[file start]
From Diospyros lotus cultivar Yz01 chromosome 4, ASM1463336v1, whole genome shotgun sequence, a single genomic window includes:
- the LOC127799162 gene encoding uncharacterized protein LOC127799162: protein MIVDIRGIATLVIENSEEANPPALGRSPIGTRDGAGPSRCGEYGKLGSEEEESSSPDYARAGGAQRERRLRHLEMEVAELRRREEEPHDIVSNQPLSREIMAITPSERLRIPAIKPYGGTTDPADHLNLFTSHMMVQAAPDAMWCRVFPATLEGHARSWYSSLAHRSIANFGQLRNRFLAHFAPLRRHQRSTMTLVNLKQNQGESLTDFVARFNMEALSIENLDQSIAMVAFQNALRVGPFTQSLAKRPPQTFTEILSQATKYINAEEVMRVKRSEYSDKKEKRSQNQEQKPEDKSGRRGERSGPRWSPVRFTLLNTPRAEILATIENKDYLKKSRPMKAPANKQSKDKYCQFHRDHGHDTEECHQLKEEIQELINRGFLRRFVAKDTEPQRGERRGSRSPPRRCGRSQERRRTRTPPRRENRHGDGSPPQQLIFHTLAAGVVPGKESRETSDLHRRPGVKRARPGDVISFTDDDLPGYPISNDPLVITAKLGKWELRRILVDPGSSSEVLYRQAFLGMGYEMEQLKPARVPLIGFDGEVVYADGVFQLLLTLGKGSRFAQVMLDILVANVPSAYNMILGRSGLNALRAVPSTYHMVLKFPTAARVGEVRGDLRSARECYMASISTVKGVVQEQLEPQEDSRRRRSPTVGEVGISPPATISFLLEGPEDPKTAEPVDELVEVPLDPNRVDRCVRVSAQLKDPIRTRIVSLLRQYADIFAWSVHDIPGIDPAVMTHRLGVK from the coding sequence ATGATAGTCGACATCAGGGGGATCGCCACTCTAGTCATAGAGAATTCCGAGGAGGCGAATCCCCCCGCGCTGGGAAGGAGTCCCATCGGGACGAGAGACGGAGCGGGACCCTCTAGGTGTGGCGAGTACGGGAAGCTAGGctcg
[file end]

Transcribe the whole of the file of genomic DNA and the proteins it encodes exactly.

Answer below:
From Diospyros lotus cultivar Yz01 chromosome 4, ASM1463336v1, whole genome shotgun sequence, a single genomic window includes:
- the LOC127799162 gene encoding uncharacterized protein LOC127799162: protein MIVDIRGIATLVIENSEEANPPALGRSPIGTRDGAGPSRCGEYGKLGSEEEESSSPDYARAGGAQRERRLRHLEMEVAELRRREEEPHDIVSNQPLSREIMAITPSERLRIPAIKPYGGTTDPADHLNLFTSHMMVQAAPDAMWCRVFPATLEGHARSWYSSLAHRSIANFGQLRNRFLAHFAPLRRHQRSTMTLVNLKQNQGESLTDFVARFNMEALSIENLDQSIAMVAFQNALRVGPFTQSLAKRPPQTFTEILSQATKYINAEEVMRVKRSEYSDKKEKRSQNQEQKPEDKSGRRGERSGPRWSPVRFTLLNTPRAEILATIENKDYLKKSRPMKAPANKQSKDKYCQFHRDHGHDTEECHQLKEEIQELINRGFLRRFVAKDTEPQRGERRGSRSPPRRCGRSQERRRTRTPPRRENRHGDGSPPQQLIFHTLAAGVVPGKESRETSDLHRRPGVKRARPGDVISFTDDDLPGYPISNDPLVITAKLGKWELRRILVDPGSSSEVLYRQAFLGMGYEMEQLKPARVPLIGFDGEVVYADGVFQLLLTLGKGSRFAQVMLDILVANVPSAYNMILGRSGLNALRAVPSTYHMVLKFPTAARVGEVRGDLRSARECYMASISTVKGVVQEQLEPQEDSRRRRSPTVGEVGISPPATISFLLEGPEDPKTAEPVDELVEVPLDPNRVDRCVRVSAQLKDPIRTRIVSLLRQYADIFAWSVHDIPGIDPAVMTHRLGVK from the coding sequence ATGATAGTCGACATCAGGGGGATCGCCACTCTAGTCATAGAGAATTCCGAGGAGGCGAATCCCCCCGCGCTGGGAAGGAGTCCCATCGGGACGAGAGACGGAGCGGGACCCTCTAGGTGTGGCGAGTACGGGAAGCTAGGctcg